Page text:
Chelsea against Galatasaray may not have the glamor of some of the other Champions League last-16 ties, but its storylines make it as intriguing as any.

There was a sense of inevitability when the teams were drawn together, with thoughts immediately turning to one man. Didier Drogba will for the first time go up against the club for which he near single-handedly delivered the long-sought after European Cup less than two years ago. The Ivorian veteran will also be going up against the man who brought him to Stamford Bridge almost exactly 10 years ago and with whom there is a mutual respect that gushes out whenever one talks of the other. Another of Mourinho’s most influential disciples will also be in opposition to his Chelsea side in Istanbul on Wednesday in Wesley Sneijder. It promises to be something of a love in then.

Not quite. Because while two members of his team may have nothing but acclaim with which to speak of Mourinho, the same cannot be said for Galatasaray coach Roberto Mancini.

Having replaced Mancini at Internazionale after the Italian had won three consecutive Scudettos, Mourinho was less than effusive about his predecessor. The fact that Mourinho was approached while Mancini was still in the job hardly helped their relationship. But if the sizeable ego of Mourinho is hard to ignore, Mancini’s also came across after his successor did something that he notably failed to achieve in winning the Champions League. When subsequently asked whether he thought that he had built the foundations to the success, Mancini’s response was far from bashful, exclaiming that he had “built the roof, too!”

The feud continued when Mourinho’s Real Madrid qualified for the Champions League last-16 at the expense of Mancini’s Manchester City last season. The Portuguese’s suggestion that it was incredible that a club with City’s resources had failed in the competition for a second successive season was not exactly subtle in its intention.

For better and for worse it is the Champions League that has defined the two coaches who came to their current profession from very different backgrounds. Mourinho, who learned the ropes initially as an interpreter at Barcelona after an extremely modest playing career, came to wide prominence by extraordinarily leading Porto the European Cup in 2004. After repeating the feat with Inter, what is surely his biggest disappointment as a manager came when failing to win a 10th European Cup for Real Madrid. Still, the chance to become the first coach in history to win the competition with three different clubs is surely an achievement that still drives him.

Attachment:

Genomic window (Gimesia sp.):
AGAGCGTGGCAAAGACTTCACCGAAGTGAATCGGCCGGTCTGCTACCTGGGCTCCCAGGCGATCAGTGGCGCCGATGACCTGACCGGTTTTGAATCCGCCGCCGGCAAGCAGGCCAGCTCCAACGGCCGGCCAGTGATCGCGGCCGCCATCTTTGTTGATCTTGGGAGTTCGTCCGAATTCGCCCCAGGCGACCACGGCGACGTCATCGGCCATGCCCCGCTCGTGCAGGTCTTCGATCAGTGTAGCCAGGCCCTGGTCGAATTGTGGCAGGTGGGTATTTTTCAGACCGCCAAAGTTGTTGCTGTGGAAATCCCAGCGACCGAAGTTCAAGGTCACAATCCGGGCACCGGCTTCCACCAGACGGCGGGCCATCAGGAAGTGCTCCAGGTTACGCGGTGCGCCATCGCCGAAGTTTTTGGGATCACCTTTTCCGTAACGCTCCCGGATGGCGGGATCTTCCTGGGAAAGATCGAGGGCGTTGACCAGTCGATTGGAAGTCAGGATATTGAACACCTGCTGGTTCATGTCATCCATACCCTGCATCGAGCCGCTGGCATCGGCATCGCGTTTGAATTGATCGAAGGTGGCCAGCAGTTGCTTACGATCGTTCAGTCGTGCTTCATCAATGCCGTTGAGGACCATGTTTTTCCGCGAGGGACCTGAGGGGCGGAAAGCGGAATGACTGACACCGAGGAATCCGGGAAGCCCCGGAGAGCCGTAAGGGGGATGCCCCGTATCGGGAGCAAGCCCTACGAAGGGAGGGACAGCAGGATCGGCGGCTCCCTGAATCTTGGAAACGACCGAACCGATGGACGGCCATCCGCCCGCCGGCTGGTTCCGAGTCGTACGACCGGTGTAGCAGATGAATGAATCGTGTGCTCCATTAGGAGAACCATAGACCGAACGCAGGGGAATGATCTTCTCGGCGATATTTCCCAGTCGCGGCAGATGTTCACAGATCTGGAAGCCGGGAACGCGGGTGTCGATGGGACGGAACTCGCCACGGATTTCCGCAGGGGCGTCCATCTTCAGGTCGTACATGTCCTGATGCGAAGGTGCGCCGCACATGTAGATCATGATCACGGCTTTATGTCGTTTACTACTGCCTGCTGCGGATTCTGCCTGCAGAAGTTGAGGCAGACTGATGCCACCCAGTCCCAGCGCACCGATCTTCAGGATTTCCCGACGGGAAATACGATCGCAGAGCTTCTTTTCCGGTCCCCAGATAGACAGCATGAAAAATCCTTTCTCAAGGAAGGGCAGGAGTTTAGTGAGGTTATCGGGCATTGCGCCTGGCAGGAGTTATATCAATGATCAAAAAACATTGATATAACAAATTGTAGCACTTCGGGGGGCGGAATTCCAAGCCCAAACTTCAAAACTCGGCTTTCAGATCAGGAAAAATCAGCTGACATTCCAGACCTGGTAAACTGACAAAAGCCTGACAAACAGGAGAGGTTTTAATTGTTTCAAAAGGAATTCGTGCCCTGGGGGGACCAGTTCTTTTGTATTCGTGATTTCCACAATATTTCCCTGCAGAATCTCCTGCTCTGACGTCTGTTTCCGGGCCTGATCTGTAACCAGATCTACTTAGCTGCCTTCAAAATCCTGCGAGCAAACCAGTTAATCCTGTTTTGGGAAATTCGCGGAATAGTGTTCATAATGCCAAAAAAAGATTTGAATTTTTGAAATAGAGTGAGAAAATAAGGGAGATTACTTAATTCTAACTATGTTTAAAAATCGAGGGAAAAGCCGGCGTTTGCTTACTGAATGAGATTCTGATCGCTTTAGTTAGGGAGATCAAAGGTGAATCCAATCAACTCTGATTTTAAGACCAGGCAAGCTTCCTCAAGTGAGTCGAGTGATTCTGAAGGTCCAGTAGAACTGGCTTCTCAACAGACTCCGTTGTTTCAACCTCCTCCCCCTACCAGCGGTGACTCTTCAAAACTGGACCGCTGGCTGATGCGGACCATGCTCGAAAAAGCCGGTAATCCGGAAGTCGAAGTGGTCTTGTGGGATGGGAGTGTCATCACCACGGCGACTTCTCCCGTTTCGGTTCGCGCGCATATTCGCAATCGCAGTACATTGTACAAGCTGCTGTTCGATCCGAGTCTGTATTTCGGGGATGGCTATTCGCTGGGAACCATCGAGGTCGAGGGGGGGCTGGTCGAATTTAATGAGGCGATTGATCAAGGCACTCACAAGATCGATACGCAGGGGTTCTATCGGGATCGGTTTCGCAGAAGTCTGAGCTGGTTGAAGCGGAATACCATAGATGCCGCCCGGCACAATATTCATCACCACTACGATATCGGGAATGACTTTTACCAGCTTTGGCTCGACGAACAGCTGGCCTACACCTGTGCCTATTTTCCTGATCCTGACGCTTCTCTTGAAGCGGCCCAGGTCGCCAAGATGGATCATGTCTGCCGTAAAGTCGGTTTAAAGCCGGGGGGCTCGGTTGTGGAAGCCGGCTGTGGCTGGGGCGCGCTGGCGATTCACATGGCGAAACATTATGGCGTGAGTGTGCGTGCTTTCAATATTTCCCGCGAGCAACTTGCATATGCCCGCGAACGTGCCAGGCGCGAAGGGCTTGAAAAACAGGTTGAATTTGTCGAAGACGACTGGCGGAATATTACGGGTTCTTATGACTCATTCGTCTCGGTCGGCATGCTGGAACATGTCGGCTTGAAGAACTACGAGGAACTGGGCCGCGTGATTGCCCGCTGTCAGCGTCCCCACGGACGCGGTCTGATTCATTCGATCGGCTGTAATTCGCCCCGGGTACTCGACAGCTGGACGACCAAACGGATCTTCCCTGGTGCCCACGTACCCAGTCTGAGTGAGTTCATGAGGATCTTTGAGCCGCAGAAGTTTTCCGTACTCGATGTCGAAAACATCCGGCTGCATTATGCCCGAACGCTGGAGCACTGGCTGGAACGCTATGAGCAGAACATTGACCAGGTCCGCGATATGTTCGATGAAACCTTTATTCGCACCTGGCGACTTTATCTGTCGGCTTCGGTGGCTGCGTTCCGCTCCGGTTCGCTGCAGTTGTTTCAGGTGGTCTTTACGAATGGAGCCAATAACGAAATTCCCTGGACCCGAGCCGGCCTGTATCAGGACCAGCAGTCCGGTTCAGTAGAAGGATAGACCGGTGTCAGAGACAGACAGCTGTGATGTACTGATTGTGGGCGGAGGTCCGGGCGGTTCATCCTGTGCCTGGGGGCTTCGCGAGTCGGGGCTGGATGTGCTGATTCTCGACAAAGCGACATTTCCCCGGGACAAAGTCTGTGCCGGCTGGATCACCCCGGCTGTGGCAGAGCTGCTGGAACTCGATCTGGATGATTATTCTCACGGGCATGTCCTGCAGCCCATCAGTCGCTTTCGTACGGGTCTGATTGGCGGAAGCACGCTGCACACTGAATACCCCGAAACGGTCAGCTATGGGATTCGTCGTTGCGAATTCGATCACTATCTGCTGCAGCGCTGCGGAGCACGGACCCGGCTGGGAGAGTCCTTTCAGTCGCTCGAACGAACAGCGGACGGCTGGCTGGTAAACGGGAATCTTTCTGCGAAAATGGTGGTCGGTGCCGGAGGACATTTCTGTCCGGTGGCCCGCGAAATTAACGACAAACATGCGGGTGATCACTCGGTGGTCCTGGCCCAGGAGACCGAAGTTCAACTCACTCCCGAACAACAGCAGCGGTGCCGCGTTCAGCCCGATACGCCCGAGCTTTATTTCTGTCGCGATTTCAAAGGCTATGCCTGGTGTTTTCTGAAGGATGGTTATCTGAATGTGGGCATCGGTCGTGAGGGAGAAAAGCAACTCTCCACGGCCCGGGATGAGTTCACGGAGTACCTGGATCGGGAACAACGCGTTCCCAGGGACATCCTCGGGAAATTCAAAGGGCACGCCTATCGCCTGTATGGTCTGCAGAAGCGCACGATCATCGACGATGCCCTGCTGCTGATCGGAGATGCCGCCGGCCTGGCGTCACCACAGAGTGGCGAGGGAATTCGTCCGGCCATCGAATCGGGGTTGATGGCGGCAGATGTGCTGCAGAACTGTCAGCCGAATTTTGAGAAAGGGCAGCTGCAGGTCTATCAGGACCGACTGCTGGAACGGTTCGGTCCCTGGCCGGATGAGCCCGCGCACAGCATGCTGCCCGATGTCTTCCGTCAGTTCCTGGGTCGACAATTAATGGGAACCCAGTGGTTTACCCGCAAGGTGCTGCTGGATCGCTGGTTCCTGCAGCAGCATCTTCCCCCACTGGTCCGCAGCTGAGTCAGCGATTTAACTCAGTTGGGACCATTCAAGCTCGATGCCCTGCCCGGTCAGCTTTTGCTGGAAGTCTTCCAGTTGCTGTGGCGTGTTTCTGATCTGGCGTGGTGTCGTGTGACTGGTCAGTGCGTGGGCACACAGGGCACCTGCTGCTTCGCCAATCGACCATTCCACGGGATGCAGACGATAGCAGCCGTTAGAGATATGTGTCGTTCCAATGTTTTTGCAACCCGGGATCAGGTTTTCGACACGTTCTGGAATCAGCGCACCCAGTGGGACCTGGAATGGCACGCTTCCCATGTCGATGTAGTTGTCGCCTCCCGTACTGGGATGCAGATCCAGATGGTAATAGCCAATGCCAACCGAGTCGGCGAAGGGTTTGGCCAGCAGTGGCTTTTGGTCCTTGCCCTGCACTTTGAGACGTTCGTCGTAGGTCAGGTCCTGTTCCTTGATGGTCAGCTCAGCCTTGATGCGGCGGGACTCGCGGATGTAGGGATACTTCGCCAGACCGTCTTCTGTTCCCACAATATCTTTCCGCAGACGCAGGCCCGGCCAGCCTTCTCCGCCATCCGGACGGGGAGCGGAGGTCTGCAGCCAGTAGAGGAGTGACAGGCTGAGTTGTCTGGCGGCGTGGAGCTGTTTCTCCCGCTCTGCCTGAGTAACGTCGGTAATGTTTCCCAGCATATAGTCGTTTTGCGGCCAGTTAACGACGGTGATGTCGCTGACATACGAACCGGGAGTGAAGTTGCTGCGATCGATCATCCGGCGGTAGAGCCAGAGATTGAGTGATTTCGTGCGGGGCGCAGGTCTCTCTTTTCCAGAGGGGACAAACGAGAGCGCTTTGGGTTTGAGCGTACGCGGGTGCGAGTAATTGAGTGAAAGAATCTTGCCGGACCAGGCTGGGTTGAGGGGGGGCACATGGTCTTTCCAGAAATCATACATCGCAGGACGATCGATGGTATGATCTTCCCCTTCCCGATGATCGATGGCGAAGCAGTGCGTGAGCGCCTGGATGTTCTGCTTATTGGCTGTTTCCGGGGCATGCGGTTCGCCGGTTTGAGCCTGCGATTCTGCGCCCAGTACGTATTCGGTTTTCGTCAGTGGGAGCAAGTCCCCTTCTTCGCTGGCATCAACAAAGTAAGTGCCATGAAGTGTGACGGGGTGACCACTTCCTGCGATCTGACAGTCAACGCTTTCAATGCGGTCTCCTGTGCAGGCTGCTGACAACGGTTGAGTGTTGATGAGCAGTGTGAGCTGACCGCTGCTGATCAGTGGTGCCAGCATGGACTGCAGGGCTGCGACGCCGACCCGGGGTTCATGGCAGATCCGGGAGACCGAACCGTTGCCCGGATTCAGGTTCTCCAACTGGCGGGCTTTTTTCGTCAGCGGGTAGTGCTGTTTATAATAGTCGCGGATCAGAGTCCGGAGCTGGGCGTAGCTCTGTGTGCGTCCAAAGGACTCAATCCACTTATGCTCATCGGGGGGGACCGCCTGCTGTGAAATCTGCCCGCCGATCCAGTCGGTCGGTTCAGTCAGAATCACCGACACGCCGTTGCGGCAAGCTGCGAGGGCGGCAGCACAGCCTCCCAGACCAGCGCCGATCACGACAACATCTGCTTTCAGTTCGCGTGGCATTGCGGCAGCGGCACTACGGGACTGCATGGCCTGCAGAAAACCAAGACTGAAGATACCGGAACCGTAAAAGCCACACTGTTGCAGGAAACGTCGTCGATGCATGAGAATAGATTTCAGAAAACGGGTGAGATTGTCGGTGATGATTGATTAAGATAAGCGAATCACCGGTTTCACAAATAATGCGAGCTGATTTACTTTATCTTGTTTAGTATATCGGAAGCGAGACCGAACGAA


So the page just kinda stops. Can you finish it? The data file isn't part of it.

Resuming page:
In contrast, this is only the second time in six attempts that Mancini has made it beyond the group phase. While it would be wrong to take anything away from his achievement this season, it is also true that Galatasaray’s progress owed as much to Juventus’ failings and a highly controversial pitch on which they got the pivotal win over the Italians.

It is in the elevated air of the Champions League where a coach’s failings, especially tactical ones, will generally be found out. And that has been the case with Mancini. Despite the considerable domestic success he has enjoyed in his management career, it would be hard to actually ascribe a dominant characteristic for Mancini’s sides. Against teams with a coherent tactical plan, he is often found scratching around for answers. Over two legs, Mourinho -- a master at tailoring his strategy for specific opponents -- gives Chelsea a huge advantage to progress.

At City, Mancini lined up in a 4-2-3-1, but at Galatasaray, with the striking talents of Drogba and Burak Yilmaz he has been faced with the conundrum of fitting both in to the team, along with Wesley Sneijder, who for all his talent can be a passenger without the ball. To do so, he has tried both a 3-4-1-2 and a 4-3-1-2. In both scenarios Galatasaray’s strength comes from the heart of their team, Felipe Melo and Selcuk Inan. With Nemanja Matic, who has made a major impact since his January signing, ineligible for Chelsea, the duo will look to control the midfield.

There are major flaws that Chelsea could expose elsewhere, however. Regardless of what formation Mancini opts for -- it may be a 4-2-31, with Burak wide -- Galatasaray are likely to be vulnerable down the flanks. Mancini has wisely dispensed with Albert Riera as a converted left-back, but he still has Emmanuel Eboue performing similarly unnatural defensive duties on the right. The prospect of Eden Hazard going up against the former Arsenal man does not look promising from a Galatasaray point of view.

Mourinho could well lineup with Ramires in the side at the expense of Oscar, giving Chelsea more solidity in the middle and more pace on the break. While Mourinho won’t go out all guns blazing, he will certainly be looking to get an away goal. Although Galatasaray’s defense has been more solid of late, with four clean-sheets in their last five matches, you wouldn’t bet against them getting it.

At the other end, John Terry should be perfectly equipped, in terms of skillset and knowledge, to deal with Drogba, but the 35-year-old could still cause enough disruption to help his side keep their record alive of scoring in every match at the Turk Telekom Arena this season.

Prediction: Galatasaray 1-1 Chelsea